• Phillip, Thank you for your self disclosure and courage. There isn't much for me to add to the eloquent comments above. I wear hats every day, and some people are uncomfortable with my self expression. I have decided that it 'weeds out' people that I don't want to spend time with anyway. However, I realize that it's easier to have this attitude in an urban area than in a small community. Thank you for bringing this issue to Advanced Style, and thank you Ari for addressing and naming this abuse.

  • sth

    Philip – Have you seen the "It Gets Better" project? Just look it up on Google. It talks a lot about young people who are harrassed and bullied – because they are gay or lesbian or transgendered, but also because they may just be seen as "different". All kinds of people and groups have made videos to reassure younger people they can get through hard times, because it really CAN get better – and will.


  • sth

    Oops, I forgot to mention that although some of the videos in the "It Gets Better" project can be pretty heavy (they were prompted by teen suicides), there are also wonderful, encouraging and uplifting moments. I love the Gay Men's Chorus of Los Angeles singing "True Colors". (Makes me all teary, but in a good way!)


  • Philip: I was teased and bullied in public and high school because I was "different", and at the time, would have given anything to to fit in. Now, I am a stronger, more independent, and creative person for it, and have surrounded myself with people who appreciate me for the person I am. Shakespeare said it best – "this above all: to thine own self be true…" Take heart Philip, there are many people like you out there and you will find your community.

  • dear philip: in 1964 when i was 11, i wore a lavender rosary, my grandfathers white button down shirt, jacket and tie, black tights, and a big, poofy, annette funicello flip. everyone made fun of me. i've always been different! sometimes i have withdrawn and tried to be "normal". but it never works=) i think you look just fabulous! i bet other people secretly wish they had the boldness to dress like you do! keep it up. it WILL get better as you get older!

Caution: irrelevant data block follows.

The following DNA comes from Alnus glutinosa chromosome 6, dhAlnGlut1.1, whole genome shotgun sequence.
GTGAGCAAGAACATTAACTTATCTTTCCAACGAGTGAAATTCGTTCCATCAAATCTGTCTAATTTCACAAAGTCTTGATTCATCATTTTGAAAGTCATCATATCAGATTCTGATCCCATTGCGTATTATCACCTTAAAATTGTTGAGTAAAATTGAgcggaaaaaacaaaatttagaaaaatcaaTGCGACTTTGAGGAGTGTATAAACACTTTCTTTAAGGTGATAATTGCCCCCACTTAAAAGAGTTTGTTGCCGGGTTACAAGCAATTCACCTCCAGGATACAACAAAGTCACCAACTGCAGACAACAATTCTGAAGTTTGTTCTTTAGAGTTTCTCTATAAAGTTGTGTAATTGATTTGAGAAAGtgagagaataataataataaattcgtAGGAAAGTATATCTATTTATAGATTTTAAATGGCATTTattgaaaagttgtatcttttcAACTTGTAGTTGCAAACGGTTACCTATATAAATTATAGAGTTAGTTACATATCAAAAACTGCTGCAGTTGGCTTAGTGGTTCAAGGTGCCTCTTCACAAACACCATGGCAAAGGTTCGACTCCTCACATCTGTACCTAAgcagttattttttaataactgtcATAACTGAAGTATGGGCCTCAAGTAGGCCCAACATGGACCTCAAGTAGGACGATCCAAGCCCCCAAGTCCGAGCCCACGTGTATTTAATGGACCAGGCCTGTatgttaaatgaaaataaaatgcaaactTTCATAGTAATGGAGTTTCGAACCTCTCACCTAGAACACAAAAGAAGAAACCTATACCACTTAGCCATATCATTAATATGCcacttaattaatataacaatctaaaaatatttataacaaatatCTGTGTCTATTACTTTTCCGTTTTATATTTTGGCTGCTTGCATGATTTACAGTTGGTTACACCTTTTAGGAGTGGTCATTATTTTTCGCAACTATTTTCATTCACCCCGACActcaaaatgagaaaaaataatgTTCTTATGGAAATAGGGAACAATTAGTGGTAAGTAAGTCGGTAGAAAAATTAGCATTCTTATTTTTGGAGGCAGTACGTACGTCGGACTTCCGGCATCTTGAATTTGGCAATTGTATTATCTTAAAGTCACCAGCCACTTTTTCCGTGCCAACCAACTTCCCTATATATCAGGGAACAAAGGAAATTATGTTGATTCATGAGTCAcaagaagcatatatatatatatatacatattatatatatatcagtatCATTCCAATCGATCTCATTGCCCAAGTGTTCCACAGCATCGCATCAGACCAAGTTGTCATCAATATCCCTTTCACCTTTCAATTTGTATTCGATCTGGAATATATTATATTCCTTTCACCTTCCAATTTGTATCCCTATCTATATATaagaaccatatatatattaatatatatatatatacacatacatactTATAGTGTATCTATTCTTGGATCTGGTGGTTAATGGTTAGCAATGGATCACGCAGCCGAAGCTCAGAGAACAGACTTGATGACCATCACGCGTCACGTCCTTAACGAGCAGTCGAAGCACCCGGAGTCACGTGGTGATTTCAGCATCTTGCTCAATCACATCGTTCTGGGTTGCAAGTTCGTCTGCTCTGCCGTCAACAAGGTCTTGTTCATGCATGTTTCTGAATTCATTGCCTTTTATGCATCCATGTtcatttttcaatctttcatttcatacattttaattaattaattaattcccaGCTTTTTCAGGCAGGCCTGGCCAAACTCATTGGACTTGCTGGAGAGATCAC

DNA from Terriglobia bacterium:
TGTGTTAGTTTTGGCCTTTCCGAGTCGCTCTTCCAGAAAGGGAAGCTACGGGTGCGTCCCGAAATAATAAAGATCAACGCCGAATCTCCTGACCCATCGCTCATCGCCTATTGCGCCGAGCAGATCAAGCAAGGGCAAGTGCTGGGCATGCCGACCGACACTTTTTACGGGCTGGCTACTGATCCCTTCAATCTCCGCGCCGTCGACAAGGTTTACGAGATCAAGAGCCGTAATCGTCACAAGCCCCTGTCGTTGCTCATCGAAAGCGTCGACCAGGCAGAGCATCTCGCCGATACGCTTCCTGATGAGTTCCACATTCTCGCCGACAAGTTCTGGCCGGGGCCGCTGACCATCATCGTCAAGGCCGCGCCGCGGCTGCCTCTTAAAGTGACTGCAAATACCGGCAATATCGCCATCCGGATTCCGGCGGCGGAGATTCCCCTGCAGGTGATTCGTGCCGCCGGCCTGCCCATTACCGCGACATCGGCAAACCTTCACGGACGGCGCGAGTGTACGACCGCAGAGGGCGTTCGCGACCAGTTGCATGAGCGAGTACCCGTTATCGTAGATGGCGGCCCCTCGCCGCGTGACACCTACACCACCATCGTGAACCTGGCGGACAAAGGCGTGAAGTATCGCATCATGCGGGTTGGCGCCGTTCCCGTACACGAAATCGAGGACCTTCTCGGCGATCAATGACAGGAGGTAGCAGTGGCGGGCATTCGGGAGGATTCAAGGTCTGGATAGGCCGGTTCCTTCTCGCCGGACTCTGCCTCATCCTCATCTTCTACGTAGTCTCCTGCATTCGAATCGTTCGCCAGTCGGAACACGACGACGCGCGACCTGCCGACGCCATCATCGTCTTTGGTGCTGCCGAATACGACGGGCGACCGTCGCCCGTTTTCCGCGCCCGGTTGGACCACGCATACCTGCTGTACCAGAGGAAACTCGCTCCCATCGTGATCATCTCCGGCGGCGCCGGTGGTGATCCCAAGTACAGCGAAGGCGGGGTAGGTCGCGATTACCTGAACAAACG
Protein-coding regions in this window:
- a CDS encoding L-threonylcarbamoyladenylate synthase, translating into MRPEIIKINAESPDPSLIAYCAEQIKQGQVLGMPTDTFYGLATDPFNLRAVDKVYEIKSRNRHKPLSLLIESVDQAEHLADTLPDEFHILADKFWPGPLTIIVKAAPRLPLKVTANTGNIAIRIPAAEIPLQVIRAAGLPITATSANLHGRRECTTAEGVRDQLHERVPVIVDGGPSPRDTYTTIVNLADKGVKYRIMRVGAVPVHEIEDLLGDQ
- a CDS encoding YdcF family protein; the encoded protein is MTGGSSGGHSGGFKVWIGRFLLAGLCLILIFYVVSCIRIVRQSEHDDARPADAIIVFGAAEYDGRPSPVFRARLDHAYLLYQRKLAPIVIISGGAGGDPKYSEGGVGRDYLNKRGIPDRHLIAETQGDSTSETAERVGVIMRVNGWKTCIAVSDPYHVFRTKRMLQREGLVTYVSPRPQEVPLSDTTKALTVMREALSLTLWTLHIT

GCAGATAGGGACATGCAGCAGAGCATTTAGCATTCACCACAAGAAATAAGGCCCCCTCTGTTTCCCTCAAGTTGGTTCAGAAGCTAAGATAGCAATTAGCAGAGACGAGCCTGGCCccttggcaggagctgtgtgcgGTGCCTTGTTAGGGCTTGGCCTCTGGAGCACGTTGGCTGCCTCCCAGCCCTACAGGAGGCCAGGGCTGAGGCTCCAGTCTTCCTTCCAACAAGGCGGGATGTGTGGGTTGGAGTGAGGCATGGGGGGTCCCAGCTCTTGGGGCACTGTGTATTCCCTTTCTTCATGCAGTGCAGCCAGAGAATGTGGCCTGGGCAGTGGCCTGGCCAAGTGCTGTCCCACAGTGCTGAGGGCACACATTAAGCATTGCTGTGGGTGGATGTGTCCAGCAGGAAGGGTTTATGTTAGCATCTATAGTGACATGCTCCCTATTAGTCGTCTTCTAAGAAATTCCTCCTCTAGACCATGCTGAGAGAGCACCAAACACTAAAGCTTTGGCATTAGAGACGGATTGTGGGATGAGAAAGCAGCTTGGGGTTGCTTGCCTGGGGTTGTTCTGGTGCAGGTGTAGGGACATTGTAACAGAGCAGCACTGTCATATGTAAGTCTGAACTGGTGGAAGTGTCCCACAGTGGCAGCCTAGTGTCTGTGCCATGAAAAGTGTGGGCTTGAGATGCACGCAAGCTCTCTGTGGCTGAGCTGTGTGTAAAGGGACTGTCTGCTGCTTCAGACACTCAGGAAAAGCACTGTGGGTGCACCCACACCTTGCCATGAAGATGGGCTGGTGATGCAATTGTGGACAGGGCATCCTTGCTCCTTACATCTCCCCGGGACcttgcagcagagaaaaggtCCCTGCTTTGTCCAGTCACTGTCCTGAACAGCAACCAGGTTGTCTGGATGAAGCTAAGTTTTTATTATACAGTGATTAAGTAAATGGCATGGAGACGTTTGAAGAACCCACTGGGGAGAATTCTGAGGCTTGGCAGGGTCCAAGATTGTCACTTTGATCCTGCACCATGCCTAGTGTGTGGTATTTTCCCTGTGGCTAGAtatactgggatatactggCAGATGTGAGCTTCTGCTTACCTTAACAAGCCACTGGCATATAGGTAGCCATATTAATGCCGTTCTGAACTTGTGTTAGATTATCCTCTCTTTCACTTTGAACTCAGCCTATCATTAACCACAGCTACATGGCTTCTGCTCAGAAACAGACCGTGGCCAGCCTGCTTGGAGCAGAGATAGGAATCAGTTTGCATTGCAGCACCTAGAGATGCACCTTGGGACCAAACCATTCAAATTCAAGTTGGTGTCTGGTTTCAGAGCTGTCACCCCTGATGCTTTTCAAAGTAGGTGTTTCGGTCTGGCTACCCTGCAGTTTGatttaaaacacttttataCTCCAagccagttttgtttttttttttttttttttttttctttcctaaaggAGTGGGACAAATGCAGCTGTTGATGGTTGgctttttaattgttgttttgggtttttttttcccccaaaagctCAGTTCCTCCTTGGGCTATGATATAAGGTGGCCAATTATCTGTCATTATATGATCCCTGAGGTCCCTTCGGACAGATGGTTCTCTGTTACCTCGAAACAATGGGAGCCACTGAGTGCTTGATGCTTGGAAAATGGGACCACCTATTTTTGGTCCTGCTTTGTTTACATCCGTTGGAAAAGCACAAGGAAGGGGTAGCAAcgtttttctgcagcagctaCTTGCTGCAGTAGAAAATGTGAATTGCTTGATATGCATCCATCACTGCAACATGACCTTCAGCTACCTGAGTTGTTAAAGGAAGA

• Catherine

    Dear Philip – I don't really have any more wise words to say than all of the above, but I just wanted to add my support and to echo some of the previous points – firstly, stay safe. Secondly, try not to let other people's negativity make you bitter. It's all too easy to start to judge all those who don't dress as you do, but you don't know what's going on behind those boring jeans and tee-shirts, try to stay open-minded, good and positive yourself. That quoted retort from Ilona is priceless! What a wonderfully dignified and good-natured response! I'm 40 and am only just starting to dare to venture out of my jeans and tee-shirts into the colourful and vintage clothes I love! What a waste of dress-up time! Thirdly, unfortunately it's just a fact that people can be nasty and ignorant. I was teased for having skinny legs, my brother for daring to have long hair during the 80's, my sister for having Downs' Syndrome. There'll always be something. Lastly, you simply cannot please everyone, but if I stare and smile, it's because I admire you! Wishing you every happiness.

  • Catherine

    Oh and I forgot to say to nurture your creativity, it is precious! If as Ari says you need to channel it differently sometimes so be it, but please don't try to stifle and deny it. That way leads to regret later on.

  • Marie-Christine

    Hey Phillip, I only have one real piece of advice for you: get the hell out. You're probably in one of the worst places in the world to be young, gay and fabulous. Even Chapel Hill would make a world of difference to you in terms of finding people who appreciate you. But if you can swing Austin or Montreal, all the better. Also, it doesn't take teeming hordes that like your style to make you feel as fabulous as you look, just a few will do :-). And lastly, try to get a hold of 'role models' by John Waters, and read up on his fashion adventures, you'll at least be heartened in knowing you're not alone (actually you'll be hurting from laughing so much, but that's OK).

  • Marie-Christine

    PS: I've found in dealing with bullying. Why, how to stop it etc. Everyone should be familiar with the mechanics of the process!

  • As well as this wonderful site – please check out Stylelikeu – I find it uplifting and inspiring – you'll find a few Advanced Style ladies there too!

  • Phillip – I love your picture. OMG. Let me guess, you live in a town where everyone wears blue jeans and tons of camouflage clothing? Where what's hot to wear is dictated by what's on sale at the Bass Pro Shop? It's that way in our southern town of Shreveport, Louisiana. That is such a boring way to live.